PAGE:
Austin introduces itself as “a university dedicated to the fearless pursuit of truth”, that revives face-to-face student debate in the tradition of Plato. “We are done waiting for the legacy universities to right themselves,” the project’s president, Pano Kanelos – the recently resigned head of St John’s College in Annapolis – declared in his introductory thesis. “And so we are building anew.”

Dr Kanelos touted a team of two dozen creators and advisers that includes Lawrence Summers, former president of Harvard University. On 15 November the University of Chicago said that one of them, Robert Zimmer, its chancellor and former president, had withdrawn from his advisory role, noting that Austin had “made a number of statements about higher education in general, largely quite critical, that diverged very significantly from my own views”. Professor Zimmer was joined by Steven Pinker, a professor of psychology at Harvard, prompting Austin to apologise for implying such advisers agreed “with all its actions and statements”.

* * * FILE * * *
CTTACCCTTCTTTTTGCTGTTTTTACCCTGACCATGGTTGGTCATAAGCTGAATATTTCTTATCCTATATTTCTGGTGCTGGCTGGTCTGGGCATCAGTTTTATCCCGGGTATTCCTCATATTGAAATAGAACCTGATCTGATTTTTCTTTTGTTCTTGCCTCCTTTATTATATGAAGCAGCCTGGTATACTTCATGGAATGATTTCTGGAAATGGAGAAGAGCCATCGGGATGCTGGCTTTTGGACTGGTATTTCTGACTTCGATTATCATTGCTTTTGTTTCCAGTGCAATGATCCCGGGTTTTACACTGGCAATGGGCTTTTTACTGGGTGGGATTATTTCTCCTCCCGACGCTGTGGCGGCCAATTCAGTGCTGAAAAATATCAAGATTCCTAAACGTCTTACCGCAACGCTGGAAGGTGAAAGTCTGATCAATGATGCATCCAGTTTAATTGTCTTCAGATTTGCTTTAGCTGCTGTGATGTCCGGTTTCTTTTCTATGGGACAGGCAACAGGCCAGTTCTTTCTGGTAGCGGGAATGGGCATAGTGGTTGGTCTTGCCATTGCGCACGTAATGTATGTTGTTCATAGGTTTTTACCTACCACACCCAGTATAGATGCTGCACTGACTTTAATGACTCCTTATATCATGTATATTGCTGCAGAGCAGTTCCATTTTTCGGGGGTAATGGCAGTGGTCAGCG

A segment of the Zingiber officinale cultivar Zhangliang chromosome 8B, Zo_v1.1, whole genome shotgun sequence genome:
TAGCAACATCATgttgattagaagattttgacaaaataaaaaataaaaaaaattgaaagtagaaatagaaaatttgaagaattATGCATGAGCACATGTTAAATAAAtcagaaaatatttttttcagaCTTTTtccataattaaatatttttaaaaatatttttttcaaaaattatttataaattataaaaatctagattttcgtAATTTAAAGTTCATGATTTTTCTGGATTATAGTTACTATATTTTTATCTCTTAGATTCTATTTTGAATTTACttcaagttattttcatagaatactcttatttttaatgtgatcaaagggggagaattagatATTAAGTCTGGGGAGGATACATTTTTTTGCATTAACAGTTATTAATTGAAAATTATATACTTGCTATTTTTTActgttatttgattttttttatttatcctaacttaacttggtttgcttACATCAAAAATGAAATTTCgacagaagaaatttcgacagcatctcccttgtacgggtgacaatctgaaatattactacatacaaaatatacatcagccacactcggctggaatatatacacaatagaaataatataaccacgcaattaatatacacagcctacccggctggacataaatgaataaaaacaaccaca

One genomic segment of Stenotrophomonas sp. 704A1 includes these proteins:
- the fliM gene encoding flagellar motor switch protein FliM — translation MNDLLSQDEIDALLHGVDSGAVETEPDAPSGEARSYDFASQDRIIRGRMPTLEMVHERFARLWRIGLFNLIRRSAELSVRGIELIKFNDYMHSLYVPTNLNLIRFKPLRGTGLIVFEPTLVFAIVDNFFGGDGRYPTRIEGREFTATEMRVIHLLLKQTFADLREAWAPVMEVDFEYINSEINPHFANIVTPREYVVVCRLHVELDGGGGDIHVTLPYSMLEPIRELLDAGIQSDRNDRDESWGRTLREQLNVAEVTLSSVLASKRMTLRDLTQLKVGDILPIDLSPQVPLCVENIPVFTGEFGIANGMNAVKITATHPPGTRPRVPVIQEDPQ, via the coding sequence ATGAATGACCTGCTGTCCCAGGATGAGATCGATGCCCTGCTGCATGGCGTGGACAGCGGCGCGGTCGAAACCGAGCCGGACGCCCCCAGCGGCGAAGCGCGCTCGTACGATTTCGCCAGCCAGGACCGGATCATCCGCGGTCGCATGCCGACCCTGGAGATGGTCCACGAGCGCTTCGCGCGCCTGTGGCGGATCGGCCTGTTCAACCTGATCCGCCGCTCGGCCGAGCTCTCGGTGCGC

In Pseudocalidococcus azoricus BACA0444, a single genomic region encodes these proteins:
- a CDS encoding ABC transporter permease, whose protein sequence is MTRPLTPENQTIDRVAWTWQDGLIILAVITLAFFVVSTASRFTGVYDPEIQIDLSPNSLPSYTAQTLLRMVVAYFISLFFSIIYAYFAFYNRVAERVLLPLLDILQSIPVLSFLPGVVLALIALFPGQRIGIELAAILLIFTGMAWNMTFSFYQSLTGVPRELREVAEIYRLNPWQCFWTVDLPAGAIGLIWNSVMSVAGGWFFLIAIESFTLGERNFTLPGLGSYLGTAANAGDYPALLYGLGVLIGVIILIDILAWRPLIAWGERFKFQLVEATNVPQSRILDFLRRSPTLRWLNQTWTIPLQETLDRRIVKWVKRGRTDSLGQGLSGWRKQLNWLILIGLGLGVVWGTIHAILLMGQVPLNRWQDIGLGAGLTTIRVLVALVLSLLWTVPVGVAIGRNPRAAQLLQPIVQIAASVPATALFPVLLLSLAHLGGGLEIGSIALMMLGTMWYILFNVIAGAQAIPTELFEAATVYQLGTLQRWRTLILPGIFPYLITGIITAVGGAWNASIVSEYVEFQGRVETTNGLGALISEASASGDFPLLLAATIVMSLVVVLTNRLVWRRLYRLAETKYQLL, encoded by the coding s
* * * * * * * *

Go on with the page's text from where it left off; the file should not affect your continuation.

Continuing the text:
Beyond those, the listed advisers and contributors include several academics and political figures with histories of being condemned for their words and actions, often related to their dismissal of the structural disadvantages in US society facing people who are not white and male. They include Joshua Katz, a professor of Classics who was suspended from Princeton University for a year for having an inappropriate relationship with a female undergraduate, and Peter Boghossian, a former assistant professor of philosophy at Portland State University who resigned after he was found to have committed research misconduct in his attempts to ridicule social scientists. Another high-profile hire is Kathleen Stock, who recently left the University of Sussex as a result of ongoing controversy over her views on gender identity.